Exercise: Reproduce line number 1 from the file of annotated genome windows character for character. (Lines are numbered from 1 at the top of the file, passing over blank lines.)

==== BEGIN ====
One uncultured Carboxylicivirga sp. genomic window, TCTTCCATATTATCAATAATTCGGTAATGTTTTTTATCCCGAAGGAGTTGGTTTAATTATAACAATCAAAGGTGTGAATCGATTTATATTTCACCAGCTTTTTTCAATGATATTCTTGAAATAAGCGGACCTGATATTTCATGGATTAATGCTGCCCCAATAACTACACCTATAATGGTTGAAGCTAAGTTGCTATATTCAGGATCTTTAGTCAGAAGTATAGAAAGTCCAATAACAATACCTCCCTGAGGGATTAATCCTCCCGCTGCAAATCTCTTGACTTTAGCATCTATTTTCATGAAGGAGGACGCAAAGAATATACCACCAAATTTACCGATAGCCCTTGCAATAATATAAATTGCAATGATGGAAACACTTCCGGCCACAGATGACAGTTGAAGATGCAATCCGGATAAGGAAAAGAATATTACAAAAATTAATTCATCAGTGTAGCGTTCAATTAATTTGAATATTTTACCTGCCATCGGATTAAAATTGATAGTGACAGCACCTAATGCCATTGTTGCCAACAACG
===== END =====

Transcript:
One uncultured Carboxylicivirga sp. genomic window, TCTTCCATATTATCAATAATTCGGTAATGTTTTTTATCCCGAAGGAGTTGGTTTAATTATAACAATCAAAGGTGTGAATCGATTTATATTTCACCAGCTTTTTTCAATGATATTCTTGAAATAAGCGGACCTGATATTTCATGGATTAATGCTGCCCCAATAACTACACCTATAATGGTTGAAGCTAAGTTGCTATATTCAGGATCTTTAGTCAGAAGTATAGAAAGTCCAATAACAATACCTCCCTGAGGGATTAATCCTCCCGCTGCAAATCTCTTGACTTTAGCATCTATTTTCATGAAGGAGGACGCAAAGAATATACCACCAAATTTACCGATAGCCCTTGCAATAATATAAATTGCAATGATGGAAACACTTCCGGCCACAGATGACAGTTGAAGATGCAATCCGGATAAGGAAAAGAATATTACAAAAATTAATTCATCAGTGTAGCGTTCAATTAATTTGAATATTTTACCTGCCATCGGATTAAAATTGATAGTGACAGCACCTAATGCCATTGTTGCCAACAACG